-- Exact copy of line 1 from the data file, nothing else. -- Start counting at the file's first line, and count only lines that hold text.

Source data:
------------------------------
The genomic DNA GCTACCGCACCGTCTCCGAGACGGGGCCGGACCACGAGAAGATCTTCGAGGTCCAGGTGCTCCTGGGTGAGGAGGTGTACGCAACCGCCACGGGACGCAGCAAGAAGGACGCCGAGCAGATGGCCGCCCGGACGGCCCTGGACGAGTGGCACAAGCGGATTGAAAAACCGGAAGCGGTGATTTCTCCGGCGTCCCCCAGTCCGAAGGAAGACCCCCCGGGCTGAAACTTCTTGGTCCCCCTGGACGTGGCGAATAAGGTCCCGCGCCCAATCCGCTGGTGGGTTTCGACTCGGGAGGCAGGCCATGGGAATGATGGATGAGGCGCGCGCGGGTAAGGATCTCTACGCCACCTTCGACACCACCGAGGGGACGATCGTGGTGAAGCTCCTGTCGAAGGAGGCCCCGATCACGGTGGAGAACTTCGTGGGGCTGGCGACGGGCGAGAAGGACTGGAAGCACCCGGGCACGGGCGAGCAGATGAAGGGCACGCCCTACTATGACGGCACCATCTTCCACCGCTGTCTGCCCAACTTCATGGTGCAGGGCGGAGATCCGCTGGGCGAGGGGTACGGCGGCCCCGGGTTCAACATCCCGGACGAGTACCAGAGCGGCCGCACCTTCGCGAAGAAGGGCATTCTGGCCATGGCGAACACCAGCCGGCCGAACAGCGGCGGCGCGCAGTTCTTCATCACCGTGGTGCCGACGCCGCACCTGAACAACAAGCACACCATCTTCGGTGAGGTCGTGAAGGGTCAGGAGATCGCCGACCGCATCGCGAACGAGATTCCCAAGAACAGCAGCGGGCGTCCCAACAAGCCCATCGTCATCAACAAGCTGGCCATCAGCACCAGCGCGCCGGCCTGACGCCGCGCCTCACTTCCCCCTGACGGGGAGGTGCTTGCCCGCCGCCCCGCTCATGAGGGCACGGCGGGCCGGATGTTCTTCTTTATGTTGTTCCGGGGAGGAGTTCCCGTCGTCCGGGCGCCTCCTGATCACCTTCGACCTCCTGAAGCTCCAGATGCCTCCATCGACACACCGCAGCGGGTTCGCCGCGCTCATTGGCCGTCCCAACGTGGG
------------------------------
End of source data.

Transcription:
The genomic DNA GCTACCGCACCGTCTCCGAGACGGGGCCGGACCACGAGAAGATCTTCGAGGTCCAGGTGCTCCTGGGTGAGGAGGTGTACGCAACCGCCACGGGACGCAGCAAGAAGGACGCCGAGCAGATGGCCGCCCGGACGGCCCTGGACGAGTGGCACAAGCGGATTGAAAAACCGGAAGCGGTGATTTCTCCGGCGTCCCCCAGTCCGAAGGAAGACCCCCCGGGCTGAAACTTCTTGGTCCCCCTGGACGTGGCGAATAAGGTCCCGCGCCCAATCCGCTGGTGGGTTTCGACTCGGGAGGCAGGCCATGGGAATGATGGATGAGGCGCGCGCGGGTAAGGATCTCTACGCCACCTTCGACACCACCGAGGGGACGATCGTGGTGAAGCTCCTGTCGAAGGAGGCCCCGATCACGGTGGAGAACTTCGTGGGGCTGGCGACGGGCGAGAAGGACTGGAAGCACCCGGGCACGGGCGAGCAGATGAAGGGCACGCCCTACTATGACGGCACCATCTTCCACCGCTGTCTGCCCAACTTCATGGTGCAGGGCGGAGATCCGCTGGGCGAGGGGTACGGCGGCCCCGGGTTCAACATCCCGGACGAGTACCAGAGCGGCCGCACCTTCGCGAAGAAGGGCATTCTGGCCATGGCGAACACCAGCCGGCCGAACAGCGGCGGCGCGCAGTTCTTCATCACCGTGGTGCCGACGCCGCACCTGAACAACAAGCACACCATCTTCGGTGAGGTCGTGAAGGGTCAGGAGATCGCCGACCGCATCGCGAACGAGATTCCCAAGAACAGCAGCGGGCGTCCCAACAAGCCCATCGTCATCAACAAGCTGGCCATCAGCACCAGCGCGCCGGCCTGACGCCGCGCCTCACTTCCCCCTGACGGGGAGGTGCTTGCCCGCCGCCCCGCTCATGAGGGCACGGCGGGCCGGATGTTCTTCTTTATGTTGTTCCGGGGAGGAGTTCCCGTCGTCCGGGCGCCTCCTGATCACCTTCGACCTCCTGAAGCTCCAGATGCCTCCATCGACACACCGCAGCGGGTTCGCCGCGCTCATTGGCCGTCCCAACGTGGG